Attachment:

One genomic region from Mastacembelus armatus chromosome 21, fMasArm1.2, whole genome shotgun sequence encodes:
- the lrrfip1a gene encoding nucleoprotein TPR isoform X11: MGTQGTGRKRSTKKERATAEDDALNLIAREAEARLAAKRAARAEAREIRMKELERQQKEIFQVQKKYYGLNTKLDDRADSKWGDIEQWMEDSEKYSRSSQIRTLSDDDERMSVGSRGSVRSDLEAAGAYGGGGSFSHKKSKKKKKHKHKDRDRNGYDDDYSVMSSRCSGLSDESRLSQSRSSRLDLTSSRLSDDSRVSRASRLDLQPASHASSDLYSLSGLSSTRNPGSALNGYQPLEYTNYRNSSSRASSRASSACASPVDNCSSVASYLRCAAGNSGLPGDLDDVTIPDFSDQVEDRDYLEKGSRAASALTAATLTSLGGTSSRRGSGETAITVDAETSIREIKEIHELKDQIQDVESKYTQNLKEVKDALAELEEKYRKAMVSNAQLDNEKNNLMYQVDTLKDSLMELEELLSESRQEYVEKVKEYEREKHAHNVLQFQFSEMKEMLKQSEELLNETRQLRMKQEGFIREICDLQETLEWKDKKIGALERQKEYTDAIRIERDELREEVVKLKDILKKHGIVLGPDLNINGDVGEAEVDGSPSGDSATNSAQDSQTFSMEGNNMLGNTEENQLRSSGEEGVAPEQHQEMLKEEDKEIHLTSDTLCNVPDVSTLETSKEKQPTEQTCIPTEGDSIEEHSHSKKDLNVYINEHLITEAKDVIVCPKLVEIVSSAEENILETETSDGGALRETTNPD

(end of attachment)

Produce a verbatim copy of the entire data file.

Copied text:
One genomic region from Mastacembelus armatus chromosome 21, fMasArm1.2, whole genome shotgun sequence encodes:
- the lrrfip1a gene encoding nucleoprotein TPR isoform X11: MGTQGTGRKRSTKKERATAEDDALNLIAREAEARLAAKRAARAEAREIRMKELERQQKEIFQVQKKYYGLNTKLDDRADSKWGDIEQWMEDSEKYSRSSQIRTLSDDDERMSVGSRGSVRSDLEAAGAYGGGGSFSHKKSKKKKKHKHKDRDRNGYDDDYSVMSSRCSGLSDESRLSQSRSSRLDLTSSRLSDDSRVSRASRLDLQPASHASSDLYSLSGLSSTRNPGSALNGYQPLEYTNYRNSSSRASSRASSACASPVDNCSSVASYLRCAAGNSGLPGDLDDVTIPDFSDQVEDRDYLEKGSRAASALTAATLTSLGGTSSRRGSGETAITVDAETSIREIKEIHELKDQIQDVESKYTQNLKEVKDALAELEEKYRKAMVSNAQLDNEKNNLMYQVDTLKDSLMELEELLSESRQEYVEKVKEYEREKHAHNVLQFQFSEMKEMLKQSEELLNETRQLRMKQEGFIREICDLQETLEWKDKKIGALERQKEYTDAIRIERDELREEVVKLKDILKKHGIVLGPDLNINGDVGEAEVDGSPSGDSATNSAQDSQTFSMEGNNMLGNTEENQLRSSGEEGVAPEQHQEMLKEEDKEIHLTSDTLCNVPDVSTLETSKEKQPTEQTCIPTEGDSIEEHSHSKKDLNVYINEHLITEAKDVIVCPKLVEIVSSAEENILETETSDGGALRETTNPD